Blended marriages: The Unintended Consequences of Dying without a Will or Trust
Author: Montague Morgan
Sadly, the rules of descent and distribution which apply if someone dies without a will or trust may provide an unexpected outcome. It has been our experience that many people have common misunderstandings regarding how these rules are applied and are unaware of nuances which modify distributions under specific circumstances. In this day and age of mixed and blended families, it is unlikely that anyone would want old statutory descent and distribution laws to control who receives or manages assets earned over a lifetime of hard work.
A common misconception we encounter is that many people believe their spouse will inherit everything when they die intestate (without a valid will or a valid trust which otherwise fully disposes of his or her assets), which is often their underlying intention. However, that is simply not always the case in Texas. Pursuant to the rules of descent and distribution, if you die intestate and have children from outside your current marriage, then your half interest of all community property in your marriage will be shared amongst your children instead of being passed along to your surviving spouse who owns the other half.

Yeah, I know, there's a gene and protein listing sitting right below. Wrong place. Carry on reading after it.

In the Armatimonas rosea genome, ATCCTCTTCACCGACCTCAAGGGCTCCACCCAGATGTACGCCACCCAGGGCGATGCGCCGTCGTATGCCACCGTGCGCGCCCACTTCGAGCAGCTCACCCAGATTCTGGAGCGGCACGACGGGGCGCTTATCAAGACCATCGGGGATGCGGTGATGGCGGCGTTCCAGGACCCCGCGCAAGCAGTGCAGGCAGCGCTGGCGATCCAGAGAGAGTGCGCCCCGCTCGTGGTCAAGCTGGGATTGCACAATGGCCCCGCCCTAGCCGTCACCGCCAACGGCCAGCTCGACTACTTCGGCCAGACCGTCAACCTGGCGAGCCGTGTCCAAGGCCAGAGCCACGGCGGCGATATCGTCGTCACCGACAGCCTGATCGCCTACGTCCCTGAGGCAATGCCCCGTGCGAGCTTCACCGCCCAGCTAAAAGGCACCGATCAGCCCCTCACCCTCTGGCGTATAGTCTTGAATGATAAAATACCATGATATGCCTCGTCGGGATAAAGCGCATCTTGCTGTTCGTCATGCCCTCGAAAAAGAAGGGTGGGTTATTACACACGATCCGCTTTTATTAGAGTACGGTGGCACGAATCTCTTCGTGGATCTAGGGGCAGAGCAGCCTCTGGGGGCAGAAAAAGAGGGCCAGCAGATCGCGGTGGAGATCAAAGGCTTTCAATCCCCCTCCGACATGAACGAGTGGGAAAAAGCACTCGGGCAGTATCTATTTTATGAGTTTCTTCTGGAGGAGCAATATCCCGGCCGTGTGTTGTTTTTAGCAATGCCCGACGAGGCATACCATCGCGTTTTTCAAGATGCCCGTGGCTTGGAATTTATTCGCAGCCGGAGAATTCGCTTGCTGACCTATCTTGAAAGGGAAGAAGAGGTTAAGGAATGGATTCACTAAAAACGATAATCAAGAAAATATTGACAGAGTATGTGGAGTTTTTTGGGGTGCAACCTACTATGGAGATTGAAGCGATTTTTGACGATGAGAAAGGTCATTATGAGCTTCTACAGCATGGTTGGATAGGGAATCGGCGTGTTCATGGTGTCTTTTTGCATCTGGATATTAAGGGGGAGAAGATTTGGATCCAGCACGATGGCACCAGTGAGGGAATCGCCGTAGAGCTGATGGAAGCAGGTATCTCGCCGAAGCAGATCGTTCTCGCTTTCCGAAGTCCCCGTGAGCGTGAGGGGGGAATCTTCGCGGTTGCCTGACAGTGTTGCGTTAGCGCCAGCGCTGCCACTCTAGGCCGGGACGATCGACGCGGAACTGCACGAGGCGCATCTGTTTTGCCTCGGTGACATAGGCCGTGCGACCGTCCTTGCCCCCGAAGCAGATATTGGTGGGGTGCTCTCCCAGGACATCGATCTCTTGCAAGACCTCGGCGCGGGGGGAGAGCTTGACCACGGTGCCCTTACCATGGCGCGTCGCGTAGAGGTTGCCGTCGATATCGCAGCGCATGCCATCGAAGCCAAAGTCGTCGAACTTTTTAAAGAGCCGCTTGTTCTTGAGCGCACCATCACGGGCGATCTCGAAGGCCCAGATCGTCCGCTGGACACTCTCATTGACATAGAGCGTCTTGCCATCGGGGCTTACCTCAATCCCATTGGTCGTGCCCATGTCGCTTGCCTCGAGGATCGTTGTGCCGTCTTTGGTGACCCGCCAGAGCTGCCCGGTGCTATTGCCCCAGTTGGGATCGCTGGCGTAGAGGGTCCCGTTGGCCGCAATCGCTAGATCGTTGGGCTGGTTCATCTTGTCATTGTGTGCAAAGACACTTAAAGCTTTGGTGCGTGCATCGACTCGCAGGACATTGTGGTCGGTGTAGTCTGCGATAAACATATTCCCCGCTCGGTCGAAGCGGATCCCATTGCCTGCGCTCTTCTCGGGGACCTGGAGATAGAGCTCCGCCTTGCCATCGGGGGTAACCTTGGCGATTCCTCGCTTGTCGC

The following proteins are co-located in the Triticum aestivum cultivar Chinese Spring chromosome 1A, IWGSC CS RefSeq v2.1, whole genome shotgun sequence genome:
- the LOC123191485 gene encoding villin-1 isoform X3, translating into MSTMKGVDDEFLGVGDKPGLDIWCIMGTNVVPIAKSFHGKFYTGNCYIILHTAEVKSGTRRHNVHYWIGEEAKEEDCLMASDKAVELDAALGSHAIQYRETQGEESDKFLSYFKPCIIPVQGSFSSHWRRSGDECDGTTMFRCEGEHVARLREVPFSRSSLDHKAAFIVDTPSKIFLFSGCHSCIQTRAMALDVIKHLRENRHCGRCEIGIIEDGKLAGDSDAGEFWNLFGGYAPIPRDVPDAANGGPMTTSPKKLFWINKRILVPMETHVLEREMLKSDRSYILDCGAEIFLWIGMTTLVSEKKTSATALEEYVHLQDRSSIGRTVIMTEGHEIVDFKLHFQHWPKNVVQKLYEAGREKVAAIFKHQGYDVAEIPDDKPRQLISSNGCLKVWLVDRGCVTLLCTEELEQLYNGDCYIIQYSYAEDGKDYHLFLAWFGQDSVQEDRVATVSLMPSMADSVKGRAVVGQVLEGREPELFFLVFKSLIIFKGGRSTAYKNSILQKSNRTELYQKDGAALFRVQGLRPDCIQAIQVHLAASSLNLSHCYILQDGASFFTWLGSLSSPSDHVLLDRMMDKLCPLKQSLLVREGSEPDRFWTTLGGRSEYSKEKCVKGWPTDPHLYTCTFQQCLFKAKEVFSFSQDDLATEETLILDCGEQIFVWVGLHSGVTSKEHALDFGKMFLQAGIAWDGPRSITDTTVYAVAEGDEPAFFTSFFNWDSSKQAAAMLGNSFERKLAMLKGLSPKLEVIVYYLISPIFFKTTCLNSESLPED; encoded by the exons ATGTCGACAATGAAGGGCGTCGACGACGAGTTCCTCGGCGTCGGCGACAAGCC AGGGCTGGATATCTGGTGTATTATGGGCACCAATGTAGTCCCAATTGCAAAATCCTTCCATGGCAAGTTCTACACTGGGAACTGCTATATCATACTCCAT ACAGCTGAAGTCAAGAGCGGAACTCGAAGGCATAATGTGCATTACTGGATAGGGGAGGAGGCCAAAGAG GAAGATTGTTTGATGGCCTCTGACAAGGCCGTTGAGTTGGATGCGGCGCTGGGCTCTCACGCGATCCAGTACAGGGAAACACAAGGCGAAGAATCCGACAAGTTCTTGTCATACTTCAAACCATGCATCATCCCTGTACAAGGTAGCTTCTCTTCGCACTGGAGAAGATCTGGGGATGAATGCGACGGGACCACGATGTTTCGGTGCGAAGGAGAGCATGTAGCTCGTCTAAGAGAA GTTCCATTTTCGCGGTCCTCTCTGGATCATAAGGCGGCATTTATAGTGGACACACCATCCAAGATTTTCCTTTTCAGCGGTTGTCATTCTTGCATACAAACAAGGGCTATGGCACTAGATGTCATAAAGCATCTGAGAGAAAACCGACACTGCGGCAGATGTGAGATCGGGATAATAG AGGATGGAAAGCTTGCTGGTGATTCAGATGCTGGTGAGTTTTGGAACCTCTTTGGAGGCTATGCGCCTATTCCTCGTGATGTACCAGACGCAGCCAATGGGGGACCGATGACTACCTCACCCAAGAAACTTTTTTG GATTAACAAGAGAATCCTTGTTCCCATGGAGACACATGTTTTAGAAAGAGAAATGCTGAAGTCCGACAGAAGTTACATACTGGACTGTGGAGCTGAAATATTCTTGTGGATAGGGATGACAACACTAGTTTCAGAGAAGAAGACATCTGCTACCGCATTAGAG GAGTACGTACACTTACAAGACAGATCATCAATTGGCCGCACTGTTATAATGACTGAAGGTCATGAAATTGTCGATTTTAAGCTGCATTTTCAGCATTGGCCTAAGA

Under most circumstances, this is an unwelcome result for the surviving spouse who now owns their homestead with their deceased spouse’s children, whom likely cannot share in payment of the mortgage, upkeep and other related expenses. Then without a judicial partition or the agreement of deceased spouse’s children who are co-owners, the surviving spouse will likely not be able to sell the marital homestead. This situation is further complicated if any of the deceased spouse’s children are minors, because minors lack the legal capacity to consent to the sale of their real property which must be granted to an adult through judicial means and with court supervision, which will likely substantially increase the time and cost involved in selling real property.
The complications only become worse if the deceased spouse dies intestate owning separate property, which generally speaking could include property acquired by gift, inheritance, or before marriage. Under such circumstances, the deceased spouse’s children will inherit two thirds of any personal separate property and the entirety of your separate real property owned by the deceased spouse, while the surviving spouse only receives a life estate in one third of the separate real property. That is, the home you lived in believing it was yours, may actually be owned by your spouse’s children. And if your spouse did not have children, you may be sharing ownership with your spouse’s parents and/or their descendants.
Imagine a situation where your husband or wife dies without a Will and has two minor children who live with their other parent…your spouse’s ex. Those children, controlled by their custodial parent, now own half of your spouse’s community property assets and an even larger percentage of your spouse’s separate property assets. This can be a nightmare come true for any widow or widower who instantly loses half of their estate.
These are not the sorts of results most people envision or could even fathom. The attorneys at Beck & Associates, PLLC stand ready to help and provide clarity in an unclear world. Please contact us to schedule an estate planning consultation.